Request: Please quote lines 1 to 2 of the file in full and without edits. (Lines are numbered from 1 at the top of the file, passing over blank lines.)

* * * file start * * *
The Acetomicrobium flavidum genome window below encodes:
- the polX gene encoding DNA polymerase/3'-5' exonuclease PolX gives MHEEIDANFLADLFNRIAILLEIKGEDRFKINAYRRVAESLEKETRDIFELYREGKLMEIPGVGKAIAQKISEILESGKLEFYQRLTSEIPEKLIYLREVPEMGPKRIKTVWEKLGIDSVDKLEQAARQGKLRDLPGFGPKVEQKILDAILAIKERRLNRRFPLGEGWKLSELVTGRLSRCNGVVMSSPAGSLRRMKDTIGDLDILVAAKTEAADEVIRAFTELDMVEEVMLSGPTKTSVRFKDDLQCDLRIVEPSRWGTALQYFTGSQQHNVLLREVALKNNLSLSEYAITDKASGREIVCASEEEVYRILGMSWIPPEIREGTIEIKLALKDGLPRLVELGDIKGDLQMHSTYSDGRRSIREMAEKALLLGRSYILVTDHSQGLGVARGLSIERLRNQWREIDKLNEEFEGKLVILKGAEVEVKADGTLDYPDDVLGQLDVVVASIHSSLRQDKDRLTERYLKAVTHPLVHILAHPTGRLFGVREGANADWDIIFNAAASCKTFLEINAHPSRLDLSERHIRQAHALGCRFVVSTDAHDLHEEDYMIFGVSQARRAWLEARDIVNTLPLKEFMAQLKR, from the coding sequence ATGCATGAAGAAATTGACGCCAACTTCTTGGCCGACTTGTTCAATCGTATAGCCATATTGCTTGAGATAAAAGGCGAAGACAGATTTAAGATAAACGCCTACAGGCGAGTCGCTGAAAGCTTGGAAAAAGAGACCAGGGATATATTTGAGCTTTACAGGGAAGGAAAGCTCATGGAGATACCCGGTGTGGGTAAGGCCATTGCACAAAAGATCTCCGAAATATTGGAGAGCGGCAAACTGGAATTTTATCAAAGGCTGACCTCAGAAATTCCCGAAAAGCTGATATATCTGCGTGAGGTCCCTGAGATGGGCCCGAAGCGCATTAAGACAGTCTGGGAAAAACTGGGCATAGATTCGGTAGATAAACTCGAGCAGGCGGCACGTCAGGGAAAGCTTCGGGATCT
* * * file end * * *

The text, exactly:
The Acetomicrobium flavidum genome window below encodes:
- the polX gene encoding DNA polymerase/3'-5' exonuclease PolX gives MHEEIDANFLADLFNRIAILLEIKGEDRFKINAYRRVAESLEKETRDIFELYREGKLMEIPGVGKAIAQKISEILESGKLEFYQRLTSEIPEKLIYLREVPEMGPKRIKTVWEKLGIDSVDKLEQAARQGKLRDLPGFGPKVEQKILDAILAIKERRLNRRFPLGEGWKLSELVTGRLSRCNGVVMSSPAGSLRRMKDTIGDLDILVAAKTEAADEVIRAFTELDMVEEVMLSGPTKTSVRFKDDLQCDLRIVEPSRWGTALQYFTGSQQHNVLLREVALKNNLSLSEYAITDKASGREIVCASEEEVYRILGMSWIPPEIREGTIEIKLALKDGLPRLVELGDIKGDLQMHSTYSDGRRSIREMAEKALLLGRSYILVTDHSQGLGVARGLSIERLRNQWREIDKLNEEFEGKLVILKGAEVEVKADGTLDYPDDVLGQLDVVVASIHSSLRQDKDRLTERYLKAVTHPLVHILAHPTGRLFGVREGANADWDIIFNAAASCKTFLEINAHPSRLDLSERHIRQAHALGCRFVVSTDAHDLHEEDYMIFGVSQARRAWLEARDIVNTLPLKEFMAQLKR, from the coding sequence ATGCATGAAGAAATTGACGCCAACTTCTTGGCCGACTTGTTCAATCGTATAGCCATATTGCTTGAGATAAAAGGCGAAGACAGATTTAAGATAAACGCCTACAGGCGAGTCGCTGAAAGCTTGGAAAAAGAGACCAGGGATATATTTGAGCTTTACAGGGAAGGAAAGCTCATGGAGATACCCGGTGTGGGTAAGGCCATTGCACAAAAGATCTCCGAAATATTGGAGAGCGGCAAACTGGAATTTTATCAAAGGCTGACCTCAGAAATTCCCGAAAAGCTGATATATCTGCGTGAGGTCCCTGAGATGGGCCCGAAGCGCATTAAGACAGTCTGGGAAAAACTGGGCATAGATTCGGTAGATAAACTCGAGCAGGCGGCACGTCAGGGAAAGCTTCGGGATCT